A Conversation with Geoff Teall
Geoff Teall runs Montoga, Inc., a hunter-jumper facility in Palm Beach, Florida. A highly successful A-circuit trainer and co-founder of the American Hunter-Jumper Foundation, Teall coaches junior and amateur riders and judges recognized shows.
Teall credits his success in the horse industry to the forward riding system and the horsemanship legacy handed down by Gordon Wright. “The system works because it’s so systematic,” he explained. “It’s been through so many people and generations but is so strong a system that it hasn’t been diluted.”
Teall grew up riding to hounds in Geneseo, New York. His childhood instructor, Mike Kelly, applied the system to foxhunting and cross-country riding. “She was friends with Gordon Wright, and wrote the Riding Instructor’s Manual with Wright,” explained Teall. “Wright would come one or two times a year and give us a clinic.”
Teall went on to ride with Frank and Wayne Carroll of White Plains, New York, as a junior rider. His interest in Wright’s work led him to George Morris, who he calls “my second biggest influence.”
“85 percent of what I know and do, I got from George,” he said. “You could do two clinics a year [with him] and base a career on that—it’s amazing when you think about it.”
According to Teall, Wright had a profound influence on George Morris as a rider and teacher. “Wright was a god held up to me by Mike [Kelly] and George Morris,” he said, only half-joking.
Teall recognizes the way in which the forward riding system has been shared by countless horse professionals in different disciplines, all working toward the same goal: safe, effective riders and well-schooled, happy horses. “George would tell you that the only thing he’s done well is steal, and I’d say the same thing.”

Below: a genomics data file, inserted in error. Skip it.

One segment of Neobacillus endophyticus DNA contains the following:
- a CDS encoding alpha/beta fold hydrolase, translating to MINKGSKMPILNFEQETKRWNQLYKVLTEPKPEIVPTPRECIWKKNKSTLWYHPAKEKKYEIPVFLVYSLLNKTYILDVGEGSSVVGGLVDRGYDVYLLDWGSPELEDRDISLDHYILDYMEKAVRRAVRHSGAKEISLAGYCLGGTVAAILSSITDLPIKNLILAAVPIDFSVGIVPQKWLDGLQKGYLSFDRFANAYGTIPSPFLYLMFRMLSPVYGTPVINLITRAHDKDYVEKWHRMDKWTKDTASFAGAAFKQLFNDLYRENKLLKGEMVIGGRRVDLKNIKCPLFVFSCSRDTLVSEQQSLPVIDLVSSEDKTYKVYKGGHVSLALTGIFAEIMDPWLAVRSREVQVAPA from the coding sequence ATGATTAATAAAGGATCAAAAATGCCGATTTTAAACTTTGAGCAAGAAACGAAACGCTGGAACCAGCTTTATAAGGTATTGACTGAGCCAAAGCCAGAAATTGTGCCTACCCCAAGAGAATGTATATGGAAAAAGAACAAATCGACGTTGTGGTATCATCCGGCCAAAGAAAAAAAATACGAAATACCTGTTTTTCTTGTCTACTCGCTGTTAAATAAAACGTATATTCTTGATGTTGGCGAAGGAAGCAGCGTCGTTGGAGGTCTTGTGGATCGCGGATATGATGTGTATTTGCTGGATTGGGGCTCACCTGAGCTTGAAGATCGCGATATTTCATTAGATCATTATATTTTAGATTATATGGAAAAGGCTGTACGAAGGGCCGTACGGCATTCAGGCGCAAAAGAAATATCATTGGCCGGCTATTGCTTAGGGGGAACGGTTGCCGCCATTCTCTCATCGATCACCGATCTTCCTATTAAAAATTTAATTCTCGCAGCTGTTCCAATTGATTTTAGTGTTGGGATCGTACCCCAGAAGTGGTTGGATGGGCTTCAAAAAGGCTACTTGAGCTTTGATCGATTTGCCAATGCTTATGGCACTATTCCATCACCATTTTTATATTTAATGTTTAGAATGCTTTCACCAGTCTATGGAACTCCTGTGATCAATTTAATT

In collaboration with his contemporary Captain Littauer, Wright developed the system in order to educate amateur equestrians. “Gordon Wright’s genius and George Morris’ genius is their ability to take a riding style and make it systematic for Joe Public,” Teall explained. The next stroke of genius? “Devising a system that the horses love,” he added.
“Wright and Morris took that system and applied it to the horse show world and made it commonplace,” Teall said. So commonplace in fact, that many of today’s winning riders do not realize that they have been handed a tradition, one which needs to be carried on and preserved.
“The best thing about [the system] is that we haven’t had to reinvent the wheel,” stated Teall. “But you have to consciously protect it. There will always be people out there trying to prove that it doesn’t work.”
Teall feels a strong responsibility “to do whatever it takes to protect this, especially for the horses’ sake…What’s so cool is that people like George Morris protect this system, save it, and pass it down.”
Teall uses the forward riding system because it works and it’s so comprehensive; it can be applied to every aspect of horsemanship. “I don’t deviate from it,” he said. “I do everything from breaking two-year-olds to coaching show riders to teaching 68 year-old women to jump to buying horses in Europe, and there’s not one piece of this that is different.”